“My father’s favorite book was The Lord of the Rings, and he made me read that. I read it in fourth grade, and read The Hobbit previously. I absolutely loved it. My dad felt The Lord of the Rings was the pinnacle of novel writing. As far as he was concerned, the perfect novel ex­isted, so no one else needed to write more. Obviously the fantasy literature industry didn’t feel that way, and I didn’t feel that way – I for sure wanted more. But I didn’t have any peers who were into reading the same sort of things I was into at the same level of interest I had. I had no guidance for how to find other works like that ex­cept what I could dig up in writings about Tolkien’s work. I read this essay by Co­lin Wilson about Tolkien’s place in the literary canon, and he kept referring to this writer named Lovecraft, as a fanta­sist. So I thought, ‘Oh, there’s this other fantasy writer I need to seek out.’ I was still a kid, mind you. The first Lovecraft story and I read is the first story in a book called A Treasury of Modern Fantasy edited by Terry Carr: ‘The Rats in the Walls’. That freaked me out pretty badly too, but I wanted to read more Lovecraft, even though I was more terrified of going down into my basement than ever before. It turned out our little library in Wise had some Lovecraft, so I read that. ‘Pickman’s Model’ traumatized me for years.

“So that’s one example of what trying to find more Lord of the Rings did for me. Tolkien led me to Asimov and Le Guin, and Zelazny, Ellison, Lovecraft, and King, but it also got me reading po­etry. It actually goes back to that Colin Wilson essay describing other works that deserved comparison to The Lord of the Rings – he talked about T.S. Eliot’s The Waste Land. So there I was, nine or ten years old, reading The Waste Land, trying to comprehend what that poem was even about, being absolutely fascinated by the tarot imagery, the Arthurian imagery, and references to Hindu culture. The poem refers to an unreal city populated by the dead. That’s not so far outside of straight up horror and the Weird.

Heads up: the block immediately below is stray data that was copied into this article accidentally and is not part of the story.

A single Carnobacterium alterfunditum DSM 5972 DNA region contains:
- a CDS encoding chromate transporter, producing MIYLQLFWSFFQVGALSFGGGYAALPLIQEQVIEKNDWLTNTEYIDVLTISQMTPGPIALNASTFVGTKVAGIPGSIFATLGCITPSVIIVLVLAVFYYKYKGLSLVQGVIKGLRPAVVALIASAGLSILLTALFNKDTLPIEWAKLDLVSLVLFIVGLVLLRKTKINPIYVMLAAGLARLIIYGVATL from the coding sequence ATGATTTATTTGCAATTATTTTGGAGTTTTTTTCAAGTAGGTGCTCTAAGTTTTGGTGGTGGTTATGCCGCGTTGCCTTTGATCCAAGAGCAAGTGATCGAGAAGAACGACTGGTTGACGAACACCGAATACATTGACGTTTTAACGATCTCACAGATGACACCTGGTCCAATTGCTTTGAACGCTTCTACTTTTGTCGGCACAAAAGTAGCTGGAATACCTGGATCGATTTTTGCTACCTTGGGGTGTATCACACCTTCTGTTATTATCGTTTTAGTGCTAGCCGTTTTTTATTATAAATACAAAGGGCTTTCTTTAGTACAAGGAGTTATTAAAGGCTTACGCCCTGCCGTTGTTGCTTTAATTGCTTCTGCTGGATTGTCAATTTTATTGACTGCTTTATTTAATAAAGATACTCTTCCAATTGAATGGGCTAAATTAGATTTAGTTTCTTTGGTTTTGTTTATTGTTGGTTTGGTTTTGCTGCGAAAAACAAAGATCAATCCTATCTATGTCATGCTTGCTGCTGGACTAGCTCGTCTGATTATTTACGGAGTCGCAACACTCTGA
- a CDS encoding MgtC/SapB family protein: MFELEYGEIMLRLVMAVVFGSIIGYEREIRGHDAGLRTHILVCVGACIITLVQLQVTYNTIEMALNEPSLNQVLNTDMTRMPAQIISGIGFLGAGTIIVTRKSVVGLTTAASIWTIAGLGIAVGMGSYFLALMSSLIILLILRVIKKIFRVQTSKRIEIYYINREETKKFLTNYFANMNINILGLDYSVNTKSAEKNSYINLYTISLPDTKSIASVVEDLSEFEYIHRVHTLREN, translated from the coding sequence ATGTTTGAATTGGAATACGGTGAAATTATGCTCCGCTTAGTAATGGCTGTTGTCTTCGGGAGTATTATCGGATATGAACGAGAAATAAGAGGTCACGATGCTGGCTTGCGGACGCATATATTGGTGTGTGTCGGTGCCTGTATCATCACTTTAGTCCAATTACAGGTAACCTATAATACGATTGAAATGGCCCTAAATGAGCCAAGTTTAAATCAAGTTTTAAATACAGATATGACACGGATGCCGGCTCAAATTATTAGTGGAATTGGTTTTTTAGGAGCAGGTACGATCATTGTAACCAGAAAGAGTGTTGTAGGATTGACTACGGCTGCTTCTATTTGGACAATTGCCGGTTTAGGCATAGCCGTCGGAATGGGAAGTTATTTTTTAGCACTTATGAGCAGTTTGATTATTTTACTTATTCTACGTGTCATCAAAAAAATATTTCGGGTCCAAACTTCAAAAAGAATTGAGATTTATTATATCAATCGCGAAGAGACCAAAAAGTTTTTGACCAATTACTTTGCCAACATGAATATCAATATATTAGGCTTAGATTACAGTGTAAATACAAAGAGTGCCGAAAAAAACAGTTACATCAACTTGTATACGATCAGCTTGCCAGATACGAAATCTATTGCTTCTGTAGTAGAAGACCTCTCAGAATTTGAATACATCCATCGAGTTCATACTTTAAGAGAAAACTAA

“With that kind of drop into the deep end, I started a lifelong interest in poetry that I imagine comes from a really dif­ferent angle than what’s typical for those who write literary poetry. My interest got reinforced by the subscription to Asimov’s I had as a teenager. Asimov’s publishes poetry regularly, so I had no idea there was anything odd about science-fiction poetry. I assumed, like I said, that people who write science fiction also write po­etry. I experimented with both.

“When I seriously started pursuing get­ting published, I wrote and sent out stories and poetry, and the poetry was what I sold most often. In a basic, ‘push the button, get the reward’ way, I went after that with more vigor. I also workshopped my po­ems in grad school. I’m not sure what my professors at Hollins made of my poetry, but they did give me good pointers.

“Fast forward to a point where I’ve published a lot of poetry, and I pick up a Rhysling nomination. I’d never heard of the Science Fiction Poetry Association before. After that happened, I started participating as an editor, because I had started publishing Mythic Delirium at that time. The original version of my magazine published only poetry. The reason why I was publishing poetry was because that’s what I felt I had time to do. I go back and read those early issues, and I didn’t do a bad job, but I wouldn’t say I knew what I was doing.

“It kind of snowballed. Anita and I went to an Arisia in the early 2000s and I attended a SFPA meeting and came away feeling that I could bring a level of vitality to the organization that it didn’t currently possess. That ultimately led to me running for president. The deeper I got into the internal structure of the science fiction poetry world, the more seriously I took poetry overall. I discovered Billy Collins, and a number of other poets. I got more dedicated to it than ever, and produced the best poetry that I’m ever going to produce. I’m not saying that it was the greatest poetry ever, but it’s the best I’m going to write.

“I wish that the folks in genre acknowledged poetry more, because, as a medium, there are a lot of things that can be done in poetry that you lose once you switch to the needs of narrative that prose tends to require.”

Interview design by Stephen H. Segal. Photo by Beth Gwinn. Read the complete interview in the December 2017 issue of Locus Magazine.